# Compression Methods

## Stereo

Idea: Left and right stereo channels are highly correlated

Typical to take a stereo pair and turn it into a mono channel

*(l + r) / 2*and a side channel*(l - r)*The side channel is typically low amplitude, and so can be compressed easily

Side benefit: mono channel is easily extracted

## Downsampling

Idea: Most audio has low amplitudes at higher frequencies

Downsample the signal, transmit that

Loss is pretty noticeable at high compression rates; maybe need some residue coding

The signal path may be band-limited anyhow: embedded devices, guitar pedals, etc

MP3 (discussed in a bit) is a surprisingly close cousin to this scheme

## Companding

Idea: Small differences in large amplitudes matter less. In particular, human hearing is log-amplitude

To best represent a signal in a fixed number of bits, squash the encoding so that there are fewer codes for larger amplitudes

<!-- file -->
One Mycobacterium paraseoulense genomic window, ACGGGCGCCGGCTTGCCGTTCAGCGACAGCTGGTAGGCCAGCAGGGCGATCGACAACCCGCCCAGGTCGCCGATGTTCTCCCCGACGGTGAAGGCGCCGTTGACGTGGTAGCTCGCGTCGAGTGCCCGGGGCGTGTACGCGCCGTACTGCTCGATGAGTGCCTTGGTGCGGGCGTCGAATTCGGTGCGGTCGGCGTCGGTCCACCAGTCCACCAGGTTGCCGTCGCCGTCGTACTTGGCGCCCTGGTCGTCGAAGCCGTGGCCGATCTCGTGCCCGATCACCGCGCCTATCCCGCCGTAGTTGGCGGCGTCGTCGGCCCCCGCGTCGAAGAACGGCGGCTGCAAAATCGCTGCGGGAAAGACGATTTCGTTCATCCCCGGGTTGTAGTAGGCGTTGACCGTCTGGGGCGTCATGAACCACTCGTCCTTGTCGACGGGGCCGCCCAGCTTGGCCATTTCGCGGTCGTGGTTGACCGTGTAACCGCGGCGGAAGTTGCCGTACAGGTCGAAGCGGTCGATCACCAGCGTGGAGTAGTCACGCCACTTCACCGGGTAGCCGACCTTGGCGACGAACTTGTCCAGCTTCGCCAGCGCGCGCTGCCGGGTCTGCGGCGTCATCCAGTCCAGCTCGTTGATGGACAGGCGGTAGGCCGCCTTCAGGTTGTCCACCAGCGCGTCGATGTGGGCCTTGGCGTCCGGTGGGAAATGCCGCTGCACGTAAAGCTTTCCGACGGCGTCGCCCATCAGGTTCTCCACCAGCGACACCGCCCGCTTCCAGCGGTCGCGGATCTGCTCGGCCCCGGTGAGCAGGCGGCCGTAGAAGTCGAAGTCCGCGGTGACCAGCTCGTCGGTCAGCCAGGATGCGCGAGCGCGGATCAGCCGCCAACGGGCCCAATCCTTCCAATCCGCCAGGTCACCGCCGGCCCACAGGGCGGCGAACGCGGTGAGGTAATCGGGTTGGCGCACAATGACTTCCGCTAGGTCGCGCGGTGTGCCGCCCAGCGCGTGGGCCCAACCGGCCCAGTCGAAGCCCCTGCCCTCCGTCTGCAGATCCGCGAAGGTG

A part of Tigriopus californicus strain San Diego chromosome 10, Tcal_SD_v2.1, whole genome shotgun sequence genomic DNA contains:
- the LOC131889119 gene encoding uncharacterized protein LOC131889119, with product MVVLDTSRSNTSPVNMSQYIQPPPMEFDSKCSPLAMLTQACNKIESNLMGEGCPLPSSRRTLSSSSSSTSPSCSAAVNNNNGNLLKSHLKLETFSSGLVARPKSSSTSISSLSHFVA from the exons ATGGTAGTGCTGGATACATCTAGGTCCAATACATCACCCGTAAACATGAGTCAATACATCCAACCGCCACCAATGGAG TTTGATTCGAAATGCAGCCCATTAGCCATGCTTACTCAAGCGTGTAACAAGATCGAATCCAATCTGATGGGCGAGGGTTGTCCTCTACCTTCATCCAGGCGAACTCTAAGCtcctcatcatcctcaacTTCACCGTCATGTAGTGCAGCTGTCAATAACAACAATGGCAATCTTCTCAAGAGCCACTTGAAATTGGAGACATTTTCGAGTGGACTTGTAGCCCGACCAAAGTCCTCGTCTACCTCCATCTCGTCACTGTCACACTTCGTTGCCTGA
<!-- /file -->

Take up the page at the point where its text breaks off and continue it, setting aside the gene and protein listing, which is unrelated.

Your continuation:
µ-Law: 14 bits in, 8 bits out

Continuous

$$y(t) = \mathrm{sgn}(x(t)) \frac{\ln(1 + \mu |x(t)|)}{\ln(1 + \mu)}$$

where µ is 255

Discrete version is given by big approximation table

## POTS

US Plain Ol' Telephone Service compression is downsampling to 8000 sps and then µ-Law encoding to 8 bits, so 64000 bps

Lossy, but turns out to be good enough to sound OK for voice

Originally implemented entirely analog: the digital thing is a replicant

Characteristic telephone sound is mostly this

## FLAC

Predict in time domain using polynomial model or Linear Predictive Code

Encode residue using Rice codes (related to Huffman codes)

Reliable compression of about 2×

Remember: the noise must be compressed and recreated also

## Lossy Compression ala MP3

Good Ars Technica MP3 tutorial

High-level view:

Split the input signal up into a bunch of frequency bands using a "polyphase filter"

In each band:

Use an FFT to figure out what's going on

Use a DCT to get a power spectrum (noise subframes are speshul)

Quantize the spectrum to reduce the number of bits (giving power errors due to noise)

Huffman-encode the quantized coefficients to get a compact representation

Combine all the compressed quantized coefficients to get a frame

The details are quite complex: see something like Ogg Vorbis for a cleaner version